Giulio Gallera FI Healthcare and welfare MI
Stefano Bruno Galli LN Autonomy and cultural heritage MI
Fabio Rolfi LN Agricolture, food policies and green systems BS
Raffaele Cattaneo LP Environment and climate VA

List of Presidents

The current President of Lombardy is Attilio Fontana, who is serving for his first term after winning the 2018 regional election.

President Term of office Party Administration Coalition Legislature
Duration in years, months and days
Presidents elected by the Regional Council (1970–1995)
1 Piero Bassetti
(Born 1928)
29 July
27 June
DC Bassetti DC  PSI  PSDI  PRI I
3 years, 10 months and 30 days
2 Cesare Golfari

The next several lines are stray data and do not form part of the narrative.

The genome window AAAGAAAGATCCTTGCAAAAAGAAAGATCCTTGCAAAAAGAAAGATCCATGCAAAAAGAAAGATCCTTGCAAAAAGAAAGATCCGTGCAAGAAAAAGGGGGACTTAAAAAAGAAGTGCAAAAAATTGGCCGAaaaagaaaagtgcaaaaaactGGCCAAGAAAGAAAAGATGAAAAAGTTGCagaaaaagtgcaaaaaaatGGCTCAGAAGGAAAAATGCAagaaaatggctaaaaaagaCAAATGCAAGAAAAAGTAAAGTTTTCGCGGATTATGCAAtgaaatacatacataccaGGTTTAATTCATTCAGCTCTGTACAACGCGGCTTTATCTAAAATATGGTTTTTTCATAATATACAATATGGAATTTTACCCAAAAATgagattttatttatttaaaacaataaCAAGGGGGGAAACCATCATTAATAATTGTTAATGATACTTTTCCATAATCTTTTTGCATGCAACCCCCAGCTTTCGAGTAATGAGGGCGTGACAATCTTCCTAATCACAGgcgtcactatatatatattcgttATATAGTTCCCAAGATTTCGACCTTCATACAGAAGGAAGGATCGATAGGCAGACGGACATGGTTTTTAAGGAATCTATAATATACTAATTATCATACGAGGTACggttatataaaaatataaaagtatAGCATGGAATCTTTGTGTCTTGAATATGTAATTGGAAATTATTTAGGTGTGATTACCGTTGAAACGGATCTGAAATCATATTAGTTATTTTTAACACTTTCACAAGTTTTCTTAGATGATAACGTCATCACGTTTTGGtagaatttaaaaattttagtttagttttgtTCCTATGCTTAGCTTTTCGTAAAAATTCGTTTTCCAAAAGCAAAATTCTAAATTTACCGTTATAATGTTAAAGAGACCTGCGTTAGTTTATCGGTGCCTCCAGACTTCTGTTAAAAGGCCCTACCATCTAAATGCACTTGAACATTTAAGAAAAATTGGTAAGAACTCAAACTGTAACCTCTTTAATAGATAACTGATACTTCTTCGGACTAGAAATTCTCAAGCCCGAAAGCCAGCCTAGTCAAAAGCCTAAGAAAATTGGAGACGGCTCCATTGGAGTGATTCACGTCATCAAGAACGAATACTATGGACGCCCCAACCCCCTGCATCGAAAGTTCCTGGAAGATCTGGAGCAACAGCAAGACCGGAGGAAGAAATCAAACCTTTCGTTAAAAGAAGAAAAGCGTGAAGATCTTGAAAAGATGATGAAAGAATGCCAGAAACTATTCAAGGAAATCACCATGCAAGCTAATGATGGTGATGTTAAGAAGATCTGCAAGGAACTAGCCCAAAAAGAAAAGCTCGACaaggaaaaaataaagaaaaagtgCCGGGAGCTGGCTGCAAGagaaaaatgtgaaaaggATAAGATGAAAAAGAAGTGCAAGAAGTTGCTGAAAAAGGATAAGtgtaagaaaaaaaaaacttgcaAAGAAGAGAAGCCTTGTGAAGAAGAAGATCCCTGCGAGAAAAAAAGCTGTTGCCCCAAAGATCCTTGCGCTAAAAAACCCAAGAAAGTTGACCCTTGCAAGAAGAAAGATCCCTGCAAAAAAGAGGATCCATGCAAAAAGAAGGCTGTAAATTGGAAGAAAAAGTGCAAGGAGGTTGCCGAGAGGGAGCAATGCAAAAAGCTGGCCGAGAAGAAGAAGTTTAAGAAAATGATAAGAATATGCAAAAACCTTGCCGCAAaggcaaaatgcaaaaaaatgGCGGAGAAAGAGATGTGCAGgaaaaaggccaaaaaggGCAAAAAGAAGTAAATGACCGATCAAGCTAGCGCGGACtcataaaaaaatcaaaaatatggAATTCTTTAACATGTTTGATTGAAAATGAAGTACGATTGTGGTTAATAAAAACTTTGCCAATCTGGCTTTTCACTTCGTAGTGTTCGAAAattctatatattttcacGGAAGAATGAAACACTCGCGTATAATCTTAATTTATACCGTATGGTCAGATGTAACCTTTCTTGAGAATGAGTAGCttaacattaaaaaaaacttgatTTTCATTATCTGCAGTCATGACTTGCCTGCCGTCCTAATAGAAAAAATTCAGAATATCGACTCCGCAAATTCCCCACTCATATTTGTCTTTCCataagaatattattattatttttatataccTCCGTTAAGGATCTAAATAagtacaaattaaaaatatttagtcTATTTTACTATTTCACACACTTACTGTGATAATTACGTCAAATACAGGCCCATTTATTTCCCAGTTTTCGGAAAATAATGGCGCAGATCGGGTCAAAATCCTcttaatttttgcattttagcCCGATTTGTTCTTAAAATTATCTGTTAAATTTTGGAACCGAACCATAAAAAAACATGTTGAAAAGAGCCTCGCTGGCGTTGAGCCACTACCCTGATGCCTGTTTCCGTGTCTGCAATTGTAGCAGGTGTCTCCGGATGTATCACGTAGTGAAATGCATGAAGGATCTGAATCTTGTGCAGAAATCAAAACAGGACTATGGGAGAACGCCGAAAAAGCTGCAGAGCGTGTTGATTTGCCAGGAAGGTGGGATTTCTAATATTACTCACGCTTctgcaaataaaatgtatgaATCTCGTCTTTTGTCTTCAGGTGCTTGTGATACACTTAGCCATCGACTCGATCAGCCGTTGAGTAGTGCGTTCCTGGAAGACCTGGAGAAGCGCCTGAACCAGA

27 June
1 October
Golfari II DC  PSI  PRI II
5 years, 3 months and 5 days
3 Giuseppe Guzzetti
(Born 1934)
1 October
17 July
DC Guzzetti I DC  PSI  PSDI  PRI
7 years, 9 months and 17 days
4 Bruno Tabacci
(Born 1946)
17 July
31 January
1 year, 6 months and 15 days
5 Giuseppe Giovenzana
(Born 1940)
31 January
12 December
DC Giovenzana I DC  PSI  PSDI  PRI  PLI
Giovenzana II DC  PSI  PRI  PLI V
3 years, 10 months and 13 days
6 Fiorella Ghilardotti
12 December
4 June
PDS Ghilardotti DC  PDS  PSI  FdV  PSDI
1 year, 5 months and 24 days
7 Paolo Arrigoni
(Born 1957)
4 June
27 June
LN Arrigoni PPI  LN  PDS
1 year and 24 days
Directly-elected Presidents (since 1995)
8 Roberto Formigoni
(Born 1947)
27 June
18 March
CDU Formigoni I Pole for Freedoms
FI Formigoni II House of Freedoms
Formigoni III House of Freedoms
PdL Formigoni IV PdL  LN IX
17 years, 8 months and 20 days
9 Roberto Maroni
(Born 1955)
18 March
26 March
LN Maroni LN  FI  FdI X
5 years and 9 days
10 Attilio Fontana
(Born 1952)
26 March
Incumbent LN Fontana LN  FI  FdI XI